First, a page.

A fortuitous introduction

It seemed Marin had carved out a humble life for himself as a potter in the quiet Alberta countryside, but all that would change when he took on a side gig as a journalist for a music magazine called Poppin. According to Marin's memoir, the publisher suggested he connect with a guy he knew and sent him to meet Tommy Chong, who was busy running his parents' club with his brother, Stan. 

At the time, topless bars were illegal in Vancouver, but the Chongs got around that law by declaring the club a "music-appreciation society "and featuring artistic performances. The '60s were in full swing, and Vancouver's hippie scene was considered the equivalent of San Francisco. The environment was ripe for such free-spirited entertainment.  

Chong had also become enamored with improv while touring with the Vancouvers and started a comedy troupe out of the club called City Works. After hitting it off with Marin, Chong invited him to join the troupe, which, at first, was a mix of music and comedy performances. But, after the overwhelmingly positive response to the duo's first comedy performance, the pair knew they were ready to ditch the side act and become solely a comedy duo.

Going back to Cali

Cheech and Chong quickly outgrew Vancouver and set their sights on making it big in the States. After considering their options, the duo narrowed their choices down to moving to Los Angeles or New York. According to Marin's memoir, the duo settled on LA because "Los Angeles was warm and I grew up there." 

There was just one problem — Marin had been evading the U.S. draft for three years, and returning to his home country meant the possibility of facing stiff fines and jail time. Undeterred, Marin borrowed an ID from a friend and was ready with a story about being a journalist for Poppin Magazine. In a moment seemingly plucked from a movie script, Led Zeppelin disembarked at that gate at the same time Marin was going through security, which made his music journalist story seem totally solid. Airport security didn't give him a second glance, and Marin managed to sneak his way back home.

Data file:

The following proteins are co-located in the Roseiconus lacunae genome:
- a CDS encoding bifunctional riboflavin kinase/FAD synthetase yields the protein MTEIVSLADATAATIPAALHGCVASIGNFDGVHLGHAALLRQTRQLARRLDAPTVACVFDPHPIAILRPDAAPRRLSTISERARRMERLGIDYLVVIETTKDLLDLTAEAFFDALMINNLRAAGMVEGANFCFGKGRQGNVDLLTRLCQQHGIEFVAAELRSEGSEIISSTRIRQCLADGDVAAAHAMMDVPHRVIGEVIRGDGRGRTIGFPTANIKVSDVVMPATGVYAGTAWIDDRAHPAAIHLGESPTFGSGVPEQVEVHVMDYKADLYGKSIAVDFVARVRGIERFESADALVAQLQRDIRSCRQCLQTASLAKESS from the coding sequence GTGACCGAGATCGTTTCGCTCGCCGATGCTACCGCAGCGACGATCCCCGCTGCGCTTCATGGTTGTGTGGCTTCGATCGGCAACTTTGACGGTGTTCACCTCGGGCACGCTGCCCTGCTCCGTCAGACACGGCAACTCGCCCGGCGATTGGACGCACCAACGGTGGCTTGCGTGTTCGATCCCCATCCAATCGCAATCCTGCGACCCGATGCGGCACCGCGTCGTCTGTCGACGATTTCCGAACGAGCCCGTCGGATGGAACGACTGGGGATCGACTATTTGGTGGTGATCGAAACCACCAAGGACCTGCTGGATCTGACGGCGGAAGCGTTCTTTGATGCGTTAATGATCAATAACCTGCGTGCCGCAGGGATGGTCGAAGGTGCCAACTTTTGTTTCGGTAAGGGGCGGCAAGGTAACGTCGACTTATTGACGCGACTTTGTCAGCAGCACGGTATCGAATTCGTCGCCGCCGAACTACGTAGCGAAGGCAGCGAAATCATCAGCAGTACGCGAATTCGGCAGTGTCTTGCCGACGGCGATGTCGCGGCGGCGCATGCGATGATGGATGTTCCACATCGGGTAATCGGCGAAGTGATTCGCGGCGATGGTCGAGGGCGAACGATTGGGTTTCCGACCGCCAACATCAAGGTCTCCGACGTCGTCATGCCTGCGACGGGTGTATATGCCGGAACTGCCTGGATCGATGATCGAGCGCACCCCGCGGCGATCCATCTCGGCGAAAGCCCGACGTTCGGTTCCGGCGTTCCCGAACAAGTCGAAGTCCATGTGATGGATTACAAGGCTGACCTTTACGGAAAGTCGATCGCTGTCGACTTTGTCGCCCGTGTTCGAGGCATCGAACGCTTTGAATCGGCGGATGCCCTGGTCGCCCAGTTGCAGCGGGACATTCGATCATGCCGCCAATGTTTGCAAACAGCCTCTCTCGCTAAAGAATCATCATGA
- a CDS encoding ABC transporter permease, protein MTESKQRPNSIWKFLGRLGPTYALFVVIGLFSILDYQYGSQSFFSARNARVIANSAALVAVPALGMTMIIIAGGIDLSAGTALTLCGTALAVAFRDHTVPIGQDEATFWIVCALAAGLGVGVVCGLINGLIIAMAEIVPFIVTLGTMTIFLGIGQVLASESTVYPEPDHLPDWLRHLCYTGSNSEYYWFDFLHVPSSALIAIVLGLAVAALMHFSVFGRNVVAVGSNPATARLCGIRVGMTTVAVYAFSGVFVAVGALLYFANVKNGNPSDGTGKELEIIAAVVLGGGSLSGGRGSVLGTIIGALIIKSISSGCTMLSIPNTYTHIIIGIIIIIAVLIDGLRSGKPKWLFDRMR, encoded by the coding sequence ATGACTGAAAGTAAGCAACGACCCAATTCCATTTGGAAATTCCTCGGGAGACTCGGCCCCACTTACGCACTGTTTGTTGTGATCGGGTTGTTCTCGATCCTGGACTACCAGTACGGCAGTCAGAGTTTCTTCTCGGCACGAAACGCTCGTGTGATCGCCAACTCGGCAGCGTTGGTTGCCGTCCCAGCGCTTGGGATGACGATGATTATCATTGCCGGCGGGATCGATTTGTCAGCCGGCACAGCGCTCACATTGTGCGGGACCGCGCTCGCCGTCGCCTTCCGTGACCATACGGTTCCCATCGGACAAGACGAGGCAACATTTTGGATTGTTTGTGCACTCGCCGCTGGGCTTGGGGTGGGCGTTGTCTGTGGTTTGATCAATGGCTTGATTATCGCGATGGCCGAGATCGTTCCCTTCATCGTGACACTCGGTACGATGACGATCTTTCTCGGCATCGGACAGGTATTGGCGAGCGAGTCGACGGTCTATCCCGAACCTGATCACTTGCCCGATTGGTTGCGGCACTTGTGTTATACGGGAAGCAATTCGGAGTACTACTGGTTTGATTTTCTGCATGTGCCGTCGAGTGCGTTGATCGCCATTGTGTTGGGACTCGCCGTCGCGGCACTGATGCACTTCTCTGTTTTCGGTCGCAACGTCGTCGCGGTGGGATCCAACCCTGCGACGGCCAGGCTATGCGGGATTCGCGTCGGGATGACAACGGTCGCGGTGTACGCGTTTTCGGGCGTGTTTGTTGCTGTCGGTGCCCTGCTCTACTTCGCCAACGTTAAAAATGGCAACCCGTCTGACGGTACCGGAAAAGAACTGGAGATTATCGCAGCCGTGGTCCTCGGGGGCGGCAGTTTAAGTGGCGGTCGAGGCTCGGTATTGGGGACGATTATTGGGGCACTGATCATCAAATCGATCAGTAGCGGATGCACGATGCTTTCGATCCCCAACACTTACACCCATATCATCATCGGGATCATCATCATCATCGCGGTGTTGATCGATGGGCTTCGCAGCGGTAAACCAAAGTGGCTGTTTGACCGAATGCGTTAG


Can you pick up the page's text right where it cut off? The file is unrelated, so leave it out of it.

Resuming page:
Cheech and Chong never left Vancouver completely behind, though — their act was infused with flavors and influences from the city's local scene. For example, Cheech's exaggerated accent was developed for Canadian audiences who found minorities like Mexicans novel at the time. Their fictional longtime nemesis Sgt. Stedenko was inspired by a real-life drug squad cop named Abe Snidanko, and Chong's "Hey maaan" catchphrase was inspired by a hippie named "Strawberry," who lived in the lighting booth at the Shanghai Junk.

The backstory of Dave's Not Here

Once they'd settled in Los Angeles, Cheech and Chong landed their first record contract with producer Lou Adler, and they began working on comedy tracks in the early '70s out of an old studio in Los Angeles, one where Charlie Chaplin had once worked. In 2015, they told the LA Times about one especially hot afternoon when Marin stepped out of the studio, purportedly to score some weed. Being a method actor, even when recording solely audio, Marin was in a large overcoat despite the heat, and when he returned to the studio, he was dismayed to find the door was locked from the inside. 

Desperate to escape the oppressive heat, Marin began pleading with Chong to let him in, who, unbeknownst to Marin, was taking advantage of the situation to secretly record some genuine situational stoner comedy by egging Marin on. While Cheech desperately knocked on the door, anxiety and paranoia mounting, Chong continued to play dumb, repeatedly asking, "Who is it?" and teasing Marin until the latter got so angry that Chong "feared for his life."